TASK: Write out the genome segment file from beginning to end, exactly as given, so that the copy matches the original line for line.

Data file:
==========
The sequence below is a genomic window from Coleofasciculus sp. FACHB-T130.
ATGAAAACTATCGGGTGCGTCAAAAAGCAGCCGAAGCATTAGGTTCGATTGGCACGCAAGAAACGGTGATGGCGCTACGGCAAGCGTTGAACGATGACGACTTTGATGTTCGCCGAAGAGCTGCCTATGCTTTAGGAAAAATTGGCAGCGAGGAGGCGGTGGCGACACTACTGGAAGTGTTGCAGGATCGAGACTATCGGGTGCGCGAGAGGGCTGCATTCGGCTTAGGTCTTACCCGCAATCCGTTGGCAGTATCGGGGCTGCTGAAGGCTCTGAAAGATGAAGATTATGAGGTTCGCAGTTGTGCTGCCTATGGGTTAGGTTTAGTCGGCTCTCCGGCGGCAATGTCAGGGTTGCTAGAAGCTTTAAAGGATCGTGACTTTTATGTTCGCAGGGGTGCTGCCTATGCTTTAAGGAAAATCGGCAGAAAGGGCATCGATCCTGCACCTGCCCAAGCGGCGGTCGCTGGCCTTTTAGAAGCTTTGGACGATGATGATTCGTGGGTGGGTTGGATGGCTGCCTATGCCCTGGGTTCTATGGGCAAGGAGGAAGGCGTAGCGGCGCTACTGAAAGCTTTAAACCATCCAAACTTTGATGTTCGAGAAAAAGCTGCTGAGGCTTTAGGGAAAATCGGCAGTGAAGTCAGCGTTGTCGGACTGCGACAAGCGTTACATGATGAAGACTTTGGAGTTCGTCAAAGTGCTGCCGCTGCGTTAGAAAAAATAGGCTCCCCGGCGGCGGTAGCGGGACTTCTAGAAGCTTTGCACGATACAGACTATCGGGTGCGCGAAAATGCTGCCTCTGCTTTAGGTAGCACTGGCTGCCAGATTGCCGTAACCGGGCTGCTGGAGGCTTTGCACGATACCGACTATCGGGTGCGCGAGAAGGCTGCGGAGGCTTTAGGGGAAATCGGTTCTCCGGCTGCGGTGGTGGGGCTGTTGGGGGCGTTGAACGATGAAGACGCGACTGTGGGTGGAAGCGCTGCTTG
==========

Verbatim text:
The sequence below is a genomic window from Coleofasciculus sp. FACHB-T130.
ATGAAAACTATCGGGTGCGTCAAAAAGCAGCCGAAGCATTAGGTTCGATTGGCACGCAAGAAACGGTGATGGCGCTACGGCAAGCGTTGAACGATGACGACTTTGATGTTCGCCGAAGAGCTGCCTATGCTTTAGGAAAAATTGGCAGCGAGGAGGCGGTGGCGACACTACTGGAAGTGTTGCAGGATCGAGACTATCGGGTGCGCGAGAGGGCTGCATTCGGCTTAGGTCTTACCCGCAATCCGTTGGCAGTATCGGGGCTGCTGAAGGCTCTGAAAGATGAAGATTATGAGGTTCGCAGTTGTGCTGCCTATGGGTTAGGTTTAGTCGGCTCTCCGGCGGCAATGTCAGGGTTGCTAGAAGCTTTAAAGGATCGTGACTTTTATGTTCGCAGGGGTGCTGCCTATGCTTTAAGGAAAATCGGCAGAAAGGGCATCGATCCTGCACCTGCCCAAGCGGCGGTCGCTGGCCTTTTAGAAGCTTTGGACGATGATGATTCGTGGGTGGGTTGGATGGCTGCCTATGCCCTGGGTTCTATGGGCAAGGAGGAAGGCGTAGCGGCGCTACTGAAAGCTTTAAACCATCCAAACTTTGATGTTCGAGAAAAAGCTGCTGAGGCTTTAGGGAAAATCGGCAGTGAAGTCAGCGTTGTCGGACTGCGACAAGCGTTACATGATGAAGACTTTGGAGTTCGTCAAAGTGCTGCCGCTGCGTTAGAAAAAATAGGCTCCCCGGCGGCGGTAGCGGGACTTCTAGAAGCTTTGCACGATACAGACTATCGGGTGCGCGAAAATGCTGCCTCTGCTTTAGGTAGCACTGGCTGCCAGATTGCCGTAACCGGGCTGCTGGAGGCTTTGCACGATACCGACTATCGGGTGCGCGAGAAGGCTGCGGAGGCTTTAGGGGAAATCGGTTCTCCGGCTGCGGTGGTGGGGCTGTTGGGGGCGTTGAACGATGAAGACGCGACTGTGGGTGGAAGCGCTGCTTG